The Windsor case involved the federal Defense of Marriage Act — a federal law defining marriage as between one man and one woman for purposes of federal law. The case also addressed the standing of the Bipartisan Legal Advisory Group — representing the House of Representatives — to defend that statute in federal court after the Obama administration refused to do so.
CLDEF’s amicus curiae brief argued that if the President will not “take care” that the laws be “faithfully executed” — including defending their constitutionality — then he has the unilateral authority to decide upon their constitutionality. Our brief on the merits argued that Congress must define who should receive and not receive federal benefits, or otherwise it will be left up to the states and their varying definitions of marriage to define the scope of federal law. Moreover, the brief noted that the Fifth Amendment (applicable to Congress) does not have the same “equal protection clause” as does the Fourteenth Amendment (applicable to the states), and it is not up to the courts to “read in” an “equal protection component” to restrict the power of Congress.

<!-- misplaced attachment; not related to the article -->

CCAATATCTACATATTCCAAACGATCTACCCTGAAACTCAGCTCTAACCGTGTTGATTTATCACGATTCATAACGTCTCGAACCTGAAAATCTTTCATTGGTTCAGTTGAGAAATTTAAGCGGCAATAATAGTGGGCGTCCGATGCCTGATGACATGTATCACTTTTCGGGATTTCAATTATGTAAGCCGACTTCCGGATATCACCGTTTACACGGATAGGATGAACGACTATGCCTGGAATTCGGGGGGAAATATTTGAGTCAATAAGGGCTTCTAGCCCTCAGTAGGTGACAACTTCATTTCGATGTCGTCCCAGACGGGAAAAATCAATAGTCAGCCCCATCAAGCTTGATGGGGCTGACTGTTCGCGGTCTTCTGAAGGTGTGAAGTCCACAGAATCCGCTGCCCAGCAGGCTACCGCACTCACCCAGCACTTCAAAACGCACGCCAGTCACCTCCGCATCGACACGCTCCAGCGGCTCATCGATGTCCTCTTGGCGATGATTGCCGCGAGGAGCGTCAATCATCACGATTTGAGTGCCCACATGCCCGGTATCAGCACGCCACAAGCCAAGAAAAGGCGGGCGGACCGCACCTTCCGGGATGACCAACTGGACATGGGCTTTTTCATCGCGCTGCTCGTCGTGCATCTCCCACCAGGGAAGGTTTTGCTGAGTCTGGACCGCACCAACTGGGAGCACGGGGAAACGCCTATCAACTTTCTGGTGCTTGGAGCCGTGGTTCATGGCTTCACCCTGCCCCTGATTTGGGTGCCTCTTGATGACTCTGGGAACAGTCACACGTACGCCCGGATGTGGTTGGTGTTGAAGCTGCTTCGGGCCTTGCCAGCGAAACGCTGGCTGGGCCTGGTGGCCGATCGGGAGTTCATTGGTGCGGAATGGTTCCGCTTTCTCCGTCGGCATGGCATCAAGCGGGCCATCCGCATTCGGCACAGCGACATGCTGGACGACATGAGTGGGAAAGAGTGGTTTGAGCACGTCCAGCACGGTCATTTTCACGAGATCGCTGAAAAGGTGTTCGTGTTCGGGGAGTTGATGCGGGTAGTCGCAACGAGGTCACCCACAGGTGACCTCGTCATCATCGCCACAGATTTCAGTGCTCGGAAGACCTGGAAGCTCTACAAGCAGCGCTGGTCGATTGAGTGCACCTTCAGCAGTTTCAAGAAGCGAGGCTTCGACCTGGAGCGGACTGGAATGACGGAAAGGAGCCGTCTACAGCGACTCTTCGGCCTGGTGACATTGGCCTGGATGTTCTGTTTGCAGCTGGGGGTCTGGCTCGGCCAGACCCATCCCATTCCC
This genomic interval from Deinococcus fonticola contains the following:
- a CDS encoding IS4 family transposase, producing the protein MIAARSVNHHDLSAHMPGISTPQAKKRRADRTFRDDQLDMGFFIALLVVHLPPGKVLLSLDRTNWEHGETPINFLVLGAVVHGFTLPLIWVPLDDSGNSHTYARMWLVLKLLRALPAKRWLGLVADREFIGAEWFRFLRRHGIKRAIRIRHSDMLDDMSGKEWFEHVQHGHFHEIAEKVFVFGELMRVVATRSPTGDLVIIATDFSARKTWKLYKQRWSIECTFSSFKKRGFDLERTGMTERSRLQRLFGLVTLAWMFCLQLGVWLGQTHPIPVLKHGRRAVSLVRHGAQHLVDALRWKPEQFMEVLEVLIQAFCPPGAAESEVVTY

On June 26, 2013, in an opinion written by Justice Kennedy, the Supreme Court struck down DOMA by a vote of 5-4. Ignoring the Constitution, the Supreme Court decided that the federal definition of marriage violated the Fifth Amendment’s Due Process Clause — ignoring the fact that there is no equal protection provision in the Fifth Amendment. The Supreme Court ruled that the federal government was required to recognize same-sex marriages which were legal in certain states.